I’ve heard it said that all of our negative behaviors can be traced back to one thing: FEAR.
I can relate.
After my boss announced her retirement, I started stressing out bigtime about my next career move. Her departure forced me to suddenly—and painfully—wake up and admit that the path I was on wasn’t where I wanted to go.
And while I couldn’t articulate it then, I now see that it was FEAR that kept me stuck, procrastinating, unhappy, and being less than who I was supposed to be.
Ick with a capital eh.
Of course, I couldn’t see those fears at the time. It took a good coach, some quiet reflection, and an armful of consistent action to bring those fears into view. Now I can clearly see what held me back even as I asked myself “what’s next for me?”
So here are the three big fears I had to fight. Maybe you’re fighting them too. Hopefully seeing them here can help you discover what’s next for you, sooner than later.
The Three Fears that Blocked My Career Decisions (but that I eventually kicked to the curb and you can, too)
1. Fear of what others would think.
“Why would you want to leave such a great job?” my mother would ask. I totally understood where she was coming from. I did have a great job—on paper. Great company, great money, great benefits, work and people I enjoyed for the most part, time off when I needed it for life’s various challenges.
But I wasn’t happy. Even bored though I was crazy busy. Just because I could do this kind of work didn’t mean I wanted to anymore. So after a lot of thought, research, conversations with my coach, and conversations with others, I decided to make a change.
But to change, I had to intentionally choose NOT to worry what anyone else thought, even the people that loved me most. I had to trust that I’d done my homework and wasn’t taking on something new lightly.
The funny thing is that when I actually made the decision to make a change, I did indeed get some people giving me quizzical looks (especially since at the time, the economy was starting to experience economic indigestion and throwing up people from jobs all over the world.)
But I also got a lot of “good for you” looks when I explained what I was moving toward—not focusing on what I was walking away from.
I learned pretty quickly that it didn’t really matter what other people thought. It only mattered what I thought. I could respect their point of view, thank them for their interest, and go about my merry business. And I did. (And my mom came around shortly, too.)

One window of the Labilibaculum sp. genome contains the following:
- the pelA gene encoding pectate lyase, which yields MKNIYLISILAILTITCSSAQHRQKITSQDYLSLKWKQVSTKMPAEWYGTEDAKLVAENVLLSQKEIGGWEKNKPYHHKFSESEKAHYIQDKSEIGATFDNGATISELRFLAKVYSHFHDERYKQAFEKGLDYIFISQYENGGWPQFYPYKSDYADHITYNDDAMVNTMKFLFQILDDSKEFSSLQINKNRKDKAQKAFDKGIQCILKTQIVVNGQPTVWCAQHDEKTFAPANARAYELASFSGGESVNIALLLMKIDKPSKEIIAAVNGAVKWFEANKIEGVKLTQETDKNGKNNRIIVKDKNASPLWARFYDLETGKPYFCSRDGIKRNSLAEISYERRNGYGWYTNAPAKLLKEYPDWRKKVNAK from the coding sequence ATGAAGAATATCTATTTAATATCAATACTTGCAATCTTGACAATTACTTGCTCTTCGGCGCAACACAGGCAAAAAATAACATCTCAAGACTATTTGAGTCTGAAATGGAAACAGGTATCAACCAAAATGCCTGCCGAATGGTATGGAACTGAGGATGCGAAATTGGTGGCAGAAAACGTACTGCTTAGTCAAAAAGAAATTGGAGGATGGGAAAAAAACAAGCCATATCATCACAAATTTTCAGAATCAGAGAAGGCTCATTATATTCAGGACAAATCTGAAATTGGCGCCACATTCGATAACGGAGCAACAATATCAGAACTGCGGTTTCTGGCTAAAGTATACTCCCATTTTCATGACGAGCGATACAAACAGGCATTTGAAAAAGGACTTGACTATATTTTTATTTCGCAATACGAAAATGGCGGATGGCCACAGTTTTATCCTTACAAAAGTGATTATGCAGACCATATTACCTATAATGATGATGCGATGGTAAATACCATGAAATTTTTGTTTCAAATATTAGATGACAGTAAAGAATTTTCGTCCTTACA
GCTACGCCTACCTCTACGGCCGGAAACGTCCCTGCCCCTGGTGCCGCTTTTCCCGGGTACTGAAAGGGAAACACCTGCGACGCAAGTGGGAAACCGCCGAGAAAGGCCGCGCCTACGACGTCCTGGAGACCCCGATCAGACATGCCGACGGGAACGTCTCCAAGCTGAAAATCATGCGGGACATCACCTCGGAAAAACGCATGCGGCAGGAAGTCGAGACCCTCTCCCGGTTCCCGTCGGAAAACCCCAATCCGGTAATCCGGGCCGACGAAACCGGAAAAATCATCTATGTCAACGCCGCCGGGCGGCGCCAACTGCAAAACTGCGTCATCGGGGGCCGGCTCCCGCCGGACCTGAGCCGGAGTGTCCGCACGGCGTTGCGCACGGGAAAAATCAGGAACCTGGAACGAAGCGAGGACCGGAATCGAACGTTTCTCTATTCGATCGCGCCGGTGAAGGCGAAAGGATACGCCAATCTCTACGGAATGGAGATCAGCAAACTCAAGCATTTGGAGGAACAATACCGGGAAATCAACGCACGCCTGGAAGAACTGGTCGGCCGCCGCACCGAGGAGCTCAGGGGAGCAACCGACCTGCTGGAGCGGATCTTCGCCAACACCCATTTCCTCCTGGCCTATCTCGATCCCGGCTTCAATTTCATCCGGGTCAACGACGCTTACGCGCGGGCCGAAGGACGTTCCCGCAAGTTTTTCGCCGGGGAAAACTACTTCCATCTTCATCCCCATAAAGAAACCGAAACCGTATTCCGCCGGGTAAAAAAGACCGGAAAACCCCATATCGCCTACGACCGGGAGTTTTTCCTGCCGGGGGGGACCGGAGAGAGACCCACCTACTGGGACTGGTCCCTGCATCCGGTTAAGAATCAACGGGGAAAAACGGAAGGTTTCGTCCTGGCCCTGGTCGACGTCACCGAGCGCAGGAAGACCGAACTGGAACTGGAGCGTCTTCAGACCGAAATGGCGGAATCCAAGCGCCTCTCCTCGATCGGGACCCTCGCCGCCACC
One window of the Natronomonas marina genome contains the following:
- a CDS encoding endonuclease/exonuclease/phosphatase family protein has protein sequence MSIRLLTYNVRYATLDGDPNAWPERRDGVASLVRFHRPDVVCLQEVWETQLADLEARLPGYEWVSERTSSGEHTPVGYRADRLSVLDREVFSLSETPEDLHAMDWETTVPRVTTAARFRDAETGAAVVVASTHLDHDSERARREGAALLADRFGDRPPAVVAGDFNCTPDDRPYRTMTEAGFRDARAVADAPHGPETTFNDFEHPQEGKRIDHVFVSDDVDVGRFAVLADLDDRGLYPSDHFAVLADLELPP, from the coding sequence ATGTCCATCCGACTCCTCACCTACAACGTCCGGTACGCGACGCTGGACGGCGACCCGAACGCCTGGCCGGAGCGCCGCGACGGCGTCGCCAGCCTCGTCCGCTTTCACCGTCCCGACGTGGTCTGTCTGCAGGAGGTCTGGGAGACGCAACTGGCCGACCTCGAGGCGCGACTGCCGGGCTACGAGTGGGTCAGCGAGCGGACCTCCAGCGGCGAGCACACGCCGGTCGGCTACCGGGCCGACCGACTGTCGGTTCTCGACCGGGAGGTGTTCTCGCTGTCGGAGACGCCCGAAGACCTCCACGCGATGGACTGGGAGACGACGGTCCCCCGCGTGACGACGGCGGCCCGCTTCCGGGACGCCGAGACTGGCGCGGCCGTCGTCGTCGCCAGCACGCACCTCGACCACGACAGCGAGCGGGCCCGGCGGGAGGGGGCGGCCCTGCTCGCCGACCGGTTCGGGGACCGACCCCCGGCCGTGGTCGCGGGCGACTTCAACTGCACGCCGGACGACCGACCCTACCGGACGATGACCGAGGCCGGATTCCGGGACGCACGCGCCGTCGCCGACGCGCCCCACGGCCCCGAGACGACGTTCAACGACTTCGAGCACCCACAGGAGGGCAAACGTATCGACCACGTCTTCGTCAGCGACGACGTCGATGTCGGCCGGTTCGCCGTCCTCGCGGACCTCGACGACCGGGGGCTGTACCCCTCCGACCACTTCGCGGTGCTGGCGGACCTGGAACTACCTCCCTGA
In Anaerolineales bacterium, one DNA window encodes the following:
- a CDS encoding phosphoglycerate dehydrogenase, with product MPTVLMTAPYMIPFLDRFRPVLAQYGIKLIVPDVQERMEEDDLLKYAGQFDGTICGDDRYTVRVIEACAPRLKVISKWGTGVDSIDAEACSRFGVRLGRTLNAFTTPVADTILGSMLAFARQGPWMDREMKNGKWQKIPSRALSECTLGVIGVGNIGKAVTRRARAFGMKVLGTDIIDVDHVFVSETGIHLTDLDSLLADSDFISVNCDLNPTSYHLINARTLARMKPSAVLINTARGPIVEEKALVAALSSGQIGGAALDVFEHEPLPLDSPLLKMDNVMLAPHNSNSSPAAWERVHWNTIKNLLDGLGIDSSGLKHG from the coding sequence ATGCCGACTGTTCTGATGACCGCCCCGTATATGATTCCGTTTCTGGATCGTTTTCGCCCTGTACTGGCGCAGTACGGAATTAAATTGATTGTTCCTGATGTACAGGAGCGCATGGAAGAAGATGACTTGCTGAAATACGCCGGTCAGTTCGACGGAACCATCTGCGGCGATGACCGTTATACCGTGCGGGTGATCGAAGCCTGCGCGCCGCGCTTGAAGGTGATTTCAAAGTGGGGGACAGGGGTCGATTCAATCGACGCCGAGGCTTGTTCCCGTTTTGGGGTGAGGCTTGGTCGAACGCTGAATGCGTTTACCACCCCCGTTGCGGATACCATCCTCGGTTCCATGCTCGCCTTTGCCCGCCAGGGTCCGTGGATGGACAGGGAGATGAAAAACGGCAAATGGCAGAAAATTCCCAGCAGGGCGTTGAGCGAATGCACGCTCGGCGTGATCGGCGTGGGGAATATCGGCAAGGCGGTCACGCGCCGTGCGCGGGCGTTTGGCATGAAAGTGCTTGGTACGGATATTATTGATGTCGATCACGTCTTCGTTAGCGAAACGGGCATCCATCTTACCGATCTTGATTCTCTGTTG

2. Fear of making less–and maybe no–money
And the fear of losing money—or more honestly, the fear of not having enough—is a realistic and important fear to tackle.
But what’s enough? Is there ever enough? In a society where money=security, if you decide to change your income pattern, are you screwing yourself in the future? That was a real fear for me, especially when I did eventually decide to launch my own business.
To tackle his fear, I used both facts and beliefs.
For the facts, I turned to my fee-only financial advisors, who I’d hired long ago to help me manage money and give me non-biased advice based on MY goals, not on commissions or on trendy investment ideas. One of the most powerful things they did for me is to play out the worst case scenarios so I was dealing with fact, not fear.
(Psst: you don’t need a lot of money to hire a financial advisor. You can often hire someone for a one-time review. Check out the National Association of Personal Financial Advisors for fee-only advisors near you.)
I also asked myself if I could live on less. When I looked hard at this, I found the answer was again yes. I cut out a lot of miscellaneous expenses (tip: if you don’t go to Target, you don’t spend $200 a pop at Target) (tip 2: cable is not a utility) and shopped for new insurance and other bills. So I also had different facts about what money I really needed to live.
For the beliefs, I asked myself “if this next step of mine fails, would anyone ever hire me again?” I took a hard look at my skills and assets (writing, consulting, talking to people, smiling, asking if you wanted fries with that) and decided that while the world can’t guarantee me the perfect big-money job for me in the future, the answer was yes, I fully believed I would be hire-able again in the future and could figure out how to earn money no matter what was happening in the world.
I keep hearing this fear get in the way of change. And in some cases, once my clients have done the homework, they can see that the fear is a real consideration—that they DO need to continue to sustain their current level of income, etc. But these facts can be addressed.
Money should never be the reason you’re avoiding considering change. It may be a reason not to choose change, but don’t let it stop you from exploring what’s next.
3. Fear that I’m kidding myself.
Maybe this is the most embarrassing fear of all. I was afraid that even with all my research and knowledge, that I could be delusional. That I was talking myself into thinking I was the kind of person who could be something different. That all this goody-goody inspirational reading maybe didn’t really apply to me, a practical, down-to-earth kind of gal.
Was I kidding myself to think I deserved to leave a good gig and draw a new path? That’s the little voice that popped up late at night. Actually, sometimes still.
There’s only one tool to use against this fear. ACTION. Forward, positive motion–even just a little, tiny step, every day.
I had to make the call. Write the article. Ask for help. Create from scratch. Learn from experts.
Action mattered, and it continues to help shoo away that fear when it still comes calling. And even the smallest step taught me I could, I should, and kept me moving forward.
YOUR TURN: How have you gotten past your fears when you’re making a big career decision? Tell us in the Comments below.